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    bg90027 Reply:

    No its not essentially saying its Igawa’s fault. At worst, its dodging the question entirely. At best, its saying maybe its our fault and not Igawa’s. I think Cashman has admitted that the signing was a mistake in the past several years. Didn’t they fire pags and revamp their Japanese scouting after the signing? Wouldn’t you take that as at least a tacit admission that their scouting was a problem.

    What do you expect Cashman to say while Igawa is still a Yankee? Should he say that he’s a great guy and a hard worker but he stinks and was a terrible signing and never will contribute or even be given another opportunity to contribute? How would that be treating Igawa more fairly?
    He’s not deserving of a shot at the fifth starter position but as long as he’s part of the organization, Cash has to leave the door open to using him if he shows more progress. That’s how I read it.  (Quote)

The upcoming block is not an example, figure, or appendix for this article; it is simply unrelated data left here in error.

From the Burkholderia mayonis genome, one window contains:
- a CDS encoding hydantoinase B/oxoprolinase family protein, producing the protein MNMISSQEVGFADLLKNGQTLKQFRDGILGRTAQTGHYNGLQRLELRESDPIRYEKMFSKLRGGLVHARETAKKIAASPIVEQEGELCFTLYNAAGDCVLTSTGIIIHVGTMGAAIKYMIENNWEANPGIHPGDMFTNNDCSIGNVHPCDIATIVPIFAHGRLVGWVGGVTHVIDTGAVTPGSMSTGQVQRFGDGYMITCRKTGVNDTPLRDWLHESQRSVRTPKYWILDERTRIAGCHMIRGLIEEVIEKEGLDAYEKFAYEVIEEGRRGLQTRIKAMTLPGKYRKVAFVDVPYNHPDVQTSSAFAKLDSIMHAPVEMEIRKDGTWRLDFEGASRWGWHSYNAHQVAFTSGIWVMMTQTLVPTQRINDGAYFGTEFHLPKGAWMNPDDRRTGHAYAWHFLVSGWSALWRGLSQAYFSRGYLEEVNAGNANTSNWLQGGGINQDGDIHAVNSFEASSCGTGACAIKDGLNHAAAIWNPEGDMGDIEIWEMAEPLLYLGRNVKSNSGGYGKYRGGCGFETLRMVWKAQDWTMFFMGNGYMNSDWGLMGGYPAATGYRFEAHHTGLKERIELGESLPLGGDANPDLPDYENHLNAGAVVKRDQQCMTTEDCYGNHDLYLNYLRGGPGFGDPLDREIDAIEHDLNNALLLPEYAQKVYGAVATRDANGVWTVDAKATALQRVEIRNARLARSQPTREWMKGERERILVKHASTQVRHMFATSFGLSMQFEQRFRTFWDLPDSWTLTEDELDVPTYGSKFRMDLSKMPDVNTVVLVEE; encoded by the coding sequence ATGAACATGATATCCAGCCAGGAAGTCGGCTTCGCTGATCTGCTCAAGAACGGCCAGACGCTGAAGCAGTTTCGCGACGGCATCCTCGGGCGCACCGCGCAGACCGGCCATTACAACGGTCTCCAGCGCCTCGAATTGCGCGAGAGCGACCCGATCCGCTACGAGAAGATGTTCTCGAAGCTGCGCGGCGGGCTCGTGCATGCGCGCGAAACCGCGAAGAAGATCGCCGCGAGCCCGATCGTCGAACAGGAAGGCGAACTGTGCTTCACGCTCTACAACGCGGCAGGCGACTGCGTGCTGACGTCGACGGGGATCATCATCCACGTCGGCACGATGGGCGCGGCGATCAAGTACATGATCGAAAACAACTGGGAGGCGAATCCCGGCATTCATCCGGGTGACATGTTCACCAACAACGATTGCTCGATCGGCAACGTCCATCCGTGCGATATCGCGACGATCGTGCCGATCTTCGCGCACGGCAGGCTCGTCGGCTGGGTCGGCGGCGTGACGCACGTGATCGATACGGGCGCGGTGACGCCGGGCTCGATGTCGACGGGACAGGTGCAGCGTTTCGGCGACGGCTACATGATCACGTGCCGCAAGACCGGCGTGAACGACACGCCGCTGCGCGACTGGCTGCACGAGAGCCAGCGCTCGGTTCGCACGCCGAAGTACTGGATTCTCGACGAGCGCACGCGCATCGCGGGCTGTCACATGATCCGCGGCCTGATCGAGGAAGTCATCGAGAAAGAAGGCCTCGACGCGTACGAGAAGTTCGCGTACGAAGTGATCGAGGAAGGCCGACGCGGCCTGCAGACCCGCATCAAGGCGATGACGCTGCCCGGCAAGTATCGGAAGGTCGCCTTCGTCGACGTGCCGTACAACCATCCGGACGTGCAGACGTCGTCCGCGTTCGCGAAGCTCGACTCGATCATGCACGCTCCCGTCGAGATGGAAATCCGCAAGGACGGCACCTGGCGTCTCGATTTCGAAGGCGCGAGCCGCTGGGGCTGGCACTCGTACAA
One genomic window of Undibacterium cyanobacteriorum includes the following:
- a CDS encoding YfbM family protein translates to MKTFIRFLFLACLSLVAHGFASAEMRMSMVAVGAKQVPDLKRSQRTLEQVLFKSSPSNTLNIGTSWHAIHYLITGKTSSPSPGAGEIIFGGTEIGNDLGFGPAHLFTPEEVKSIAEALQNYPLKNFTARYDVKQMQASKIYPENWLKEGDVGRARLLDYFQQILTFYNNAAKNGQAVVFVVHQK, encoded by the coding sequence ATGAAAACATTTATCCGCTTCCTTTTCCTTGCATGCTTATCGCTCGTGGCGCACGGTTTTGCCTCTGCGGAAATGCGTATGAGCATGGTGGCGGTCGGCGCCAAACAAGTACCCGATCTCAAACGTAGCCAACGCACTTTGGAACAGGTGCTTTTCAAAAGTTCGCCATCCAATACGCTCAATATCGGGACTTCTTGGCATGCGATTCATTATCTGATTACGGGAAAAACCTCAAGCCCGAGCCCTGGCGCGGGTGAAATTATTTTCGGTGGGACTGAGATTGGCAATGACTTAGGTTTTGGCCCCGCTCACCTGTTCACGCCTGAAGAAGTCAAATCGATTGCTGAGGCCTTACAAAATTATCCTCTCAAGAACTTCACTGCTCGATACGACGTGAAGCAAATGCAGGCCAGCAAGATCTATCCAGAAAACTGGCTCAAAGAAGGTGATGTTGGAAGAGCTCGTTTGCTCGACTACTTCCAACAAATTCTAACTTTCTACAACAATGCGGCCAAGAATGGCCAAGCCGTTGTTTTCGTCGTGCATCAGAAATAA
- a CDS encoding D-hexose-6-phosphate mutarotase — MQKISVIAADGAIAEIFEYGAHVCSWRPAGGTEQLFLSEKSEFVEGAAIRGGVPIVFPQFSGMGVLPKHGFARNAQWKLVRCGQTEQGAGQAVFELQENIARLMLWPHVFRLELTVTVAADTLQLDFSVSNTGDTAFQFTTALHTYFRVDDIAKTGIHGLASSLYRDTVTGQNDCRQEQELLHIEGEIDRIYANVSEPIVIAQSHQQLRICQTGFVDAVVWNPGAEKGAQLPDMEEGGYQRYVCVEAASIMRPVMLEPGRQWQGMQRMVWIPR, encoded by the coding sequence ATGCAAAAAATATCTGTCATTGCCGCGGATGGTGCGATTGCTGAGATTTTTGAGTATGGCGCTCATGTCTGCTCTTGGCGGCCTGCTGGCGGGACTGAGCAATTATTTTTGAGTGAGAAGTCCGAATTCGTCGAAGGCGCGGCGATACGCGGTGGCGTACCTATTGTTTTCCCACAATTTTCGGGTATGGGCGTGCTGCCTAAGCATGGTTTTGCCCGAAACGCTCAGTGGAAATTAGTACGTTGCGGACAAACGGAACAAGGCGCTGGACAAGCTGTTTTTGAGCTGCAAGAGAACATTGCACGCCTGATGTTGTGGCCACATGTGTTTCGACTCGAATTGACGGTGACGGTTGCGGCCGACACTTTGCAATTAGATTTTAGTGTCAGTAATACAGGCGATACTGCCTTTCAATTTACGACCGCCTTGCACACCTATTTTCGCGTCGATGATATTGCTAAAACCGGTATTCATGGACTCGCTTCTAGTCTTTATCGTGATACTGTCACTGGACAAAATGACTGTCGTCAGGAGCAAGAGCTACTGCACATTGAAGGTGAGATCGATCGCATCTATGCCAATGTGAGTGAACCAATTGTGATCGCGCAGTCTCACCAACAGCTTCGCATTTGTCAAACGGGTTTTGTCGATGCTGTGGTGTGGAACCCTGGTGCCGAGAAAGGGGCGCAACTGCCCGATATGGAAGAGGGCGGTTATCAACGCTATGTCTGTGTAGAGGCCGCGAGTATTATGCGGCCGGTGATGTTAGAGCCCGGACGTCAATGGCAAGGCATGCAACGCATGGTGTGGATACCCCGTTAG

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    Chris H. Reply:

    You don’t have to condemn Igawa. That flies in the face of everything I said, bg. What I said was, instead of shifting blame onto Igawa for him being where he is, why not admit that you made a mistake rather than dancing around the issue? They did change their scouting after the Igawa mistake, but, again, why not just say it was a mistake rather than blame Igawa? I’m not advocating for Cashman to say, “Igawa isn’t good,” what I’m advocating for is Cashman saying, “My scouting reports were inaccurate.” Instead, Cashman basically said Igawa hasn’t lived up to expectations – expectations that were never realistic – and that’s on him. That’s as bad as saying, “Igawa stinks,” in my opinion.  (Quote)

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    bg90027 Reply: